One of my weaknesses is the lack of discipline when it comes to testing. So I started looking around and figuring out how to do it. There are many frameworks, and frankly I am too ignorant on the subject to decide which one to use. As a result I went absolutely random and decided to use Jest. I decided to use Jest with SvelteKit. These are my notes.

Create a new project

Unlike the last posts, today I start with a completely new project. I don’t want to deal with old code while learning something new. I create a new SvelteKit based project using the command:

npm init svelte@next

I use these settings:

Which Svelte app template? » Skeleton project
Use TypeScript? » Yes
Add ESLint for code linting? » Yes
Add Prettier for code formatting? » Yes

Then I install the dependencies:

npm install

I check that everything is successful by launching:

npm run dev -- --open

Good. So far the easy part. Now the fun begins.

Install Jest

As always, I searched the internet. There are many interesting posts

I have used many of the tips in these guides to understand how to make my project work.

As recommended in a simple and effective way by Dave Ceddia I need some packages:

It is better to test the compiled component and not the code used for development. Because the code that needs to work is the final one, the compiled code.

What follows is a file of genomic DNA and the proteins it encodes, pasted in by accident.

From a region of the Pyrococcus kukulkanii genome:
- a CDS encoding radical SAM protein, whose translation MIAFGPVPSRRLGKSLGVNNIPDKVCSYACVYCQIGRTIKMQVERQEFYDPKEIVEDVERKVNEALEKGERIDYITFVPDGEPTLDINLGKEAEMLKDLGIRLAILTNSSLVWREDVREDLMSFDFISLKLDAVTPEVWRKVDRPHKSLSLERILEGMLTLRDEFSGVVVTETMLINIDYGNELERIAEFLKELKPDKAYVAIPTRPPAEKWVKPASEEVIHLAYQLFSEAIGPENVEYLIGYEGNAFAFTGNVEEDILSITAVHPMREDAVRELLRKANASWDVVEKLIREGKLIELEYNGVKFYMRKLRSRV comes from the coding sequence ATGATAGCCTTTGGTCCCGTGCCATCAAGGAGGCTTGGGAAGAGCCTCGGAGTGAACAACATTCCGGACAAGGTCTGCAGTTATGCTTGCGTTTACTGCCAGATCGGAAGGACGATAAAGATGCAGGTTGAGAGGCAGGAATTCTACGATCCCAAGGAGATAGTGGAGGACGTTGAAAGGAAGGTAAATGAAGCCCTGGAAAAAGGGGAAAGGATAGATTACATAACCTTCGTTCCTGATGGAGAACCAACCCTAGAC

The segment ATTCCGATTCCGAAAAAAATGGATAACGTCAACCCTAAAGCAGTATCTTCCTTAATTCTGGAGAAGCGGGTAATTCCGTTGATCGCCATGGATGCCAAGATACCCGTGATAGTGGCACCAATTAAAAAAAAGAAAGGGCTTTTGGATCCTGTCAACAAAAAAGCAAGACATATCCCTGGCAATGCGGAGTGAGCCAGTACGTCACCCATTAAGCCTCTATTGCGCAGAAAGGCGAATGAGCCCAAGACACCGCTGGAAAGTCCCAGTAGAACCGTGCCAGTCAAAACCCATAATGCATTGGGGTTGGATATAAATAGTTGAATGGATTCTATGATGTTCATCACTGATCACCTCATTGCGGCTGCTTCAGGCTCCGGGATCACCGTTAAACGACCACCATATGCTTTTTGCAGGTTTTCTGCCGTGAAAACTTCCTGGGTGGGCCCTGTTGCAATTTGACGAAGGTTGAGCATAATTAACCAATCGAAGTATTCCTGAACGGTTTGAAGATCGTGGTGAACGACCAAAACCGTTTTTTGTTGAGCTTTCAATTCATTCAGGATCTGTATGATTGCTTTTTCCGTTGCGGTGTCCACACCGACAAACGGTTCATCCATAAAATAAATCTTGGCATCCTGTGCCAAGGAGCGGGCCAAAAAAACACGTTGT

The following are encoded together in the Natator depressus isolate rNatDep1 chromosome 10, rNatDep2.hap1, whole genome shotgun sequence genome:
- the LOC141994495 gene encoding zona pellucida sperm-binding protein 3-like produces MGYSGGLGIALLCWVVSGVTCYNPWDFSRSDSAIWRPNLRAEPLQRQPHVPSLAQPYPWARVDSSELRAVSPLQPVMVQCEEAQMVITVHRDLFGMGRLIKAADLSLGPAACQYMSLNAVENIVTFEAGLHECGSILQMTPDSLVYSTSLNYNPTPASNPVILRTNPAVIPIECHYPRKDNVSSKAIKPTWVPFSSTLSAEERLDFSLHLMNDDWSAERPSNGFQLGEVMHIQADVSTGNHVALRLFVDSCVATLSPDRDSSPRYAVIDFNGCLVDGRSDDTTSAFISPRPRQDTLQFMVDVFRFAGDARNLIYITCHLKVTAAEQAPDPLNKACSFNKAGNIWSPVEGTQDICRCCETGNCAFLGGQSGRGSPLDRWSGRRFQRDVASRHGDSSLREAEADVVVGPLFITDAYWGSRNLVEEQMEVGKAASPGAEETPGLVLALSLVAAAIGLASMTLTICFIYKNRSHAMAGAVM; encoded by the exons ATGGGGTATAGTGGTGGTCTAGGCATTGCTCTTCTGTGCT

I can install everything at once using:

npm i -D jest @types/jest ts-jest @testing-library/jest-dom svelte-jester @testing-library/svelte

There may be problems depending on the different package versions. I did several tests on different days: on some occasions it was useful to use the npx npm-check-updates command to update everything to the latest version.

After installing everything I make sure that SvelteKit still works:

npm run dev -- --open

Configure Jest and Svelte

I add the configuration files. In this case, I used Koen Van Geert’s post. I create the files:

svelte.config.test.cjs

const preprocess = require('svelte-preprocess');

module.exports = { preprocess: preprocess() };

jest-setup.ts

import '@testing-library/jest-dom';

jest.config.cjs

module.exports = {
  transform: {
    '^.+\\.svelte$': [
      'svelte-jester',
      { preprocess: './svelte.config.test.cjs' }
    ],
    '^.+\\.ts$': 'ts-jest',
    '^.+\\.js$': 'ts-jest'
  },
  moduleFileExtensions: ['js', 'ts', 'svelte'],
  moduleNameMapper: {
  '^\\$lib(.*)$': '<rootDir>/src/lib$1',
  '^\\$app(.*)$': [
    '<rootDir>/.svelte-kit/dev/runtime/app$1',
    '<rootDir>/.svelte-kit/build/runtime/app$1'
  ]
  },
  setupFilesAfterEnv: ['<rootDir>/jest-setup.ts'],
  collectCoverageFrom: ["src/**/*.{ts,tsx,svelte,js,jsx}"]
};

Finally I add some scripts to package.json:

"scripts": {
  "test": "jest",
  "test:watch": "npm run test -- --watchAll",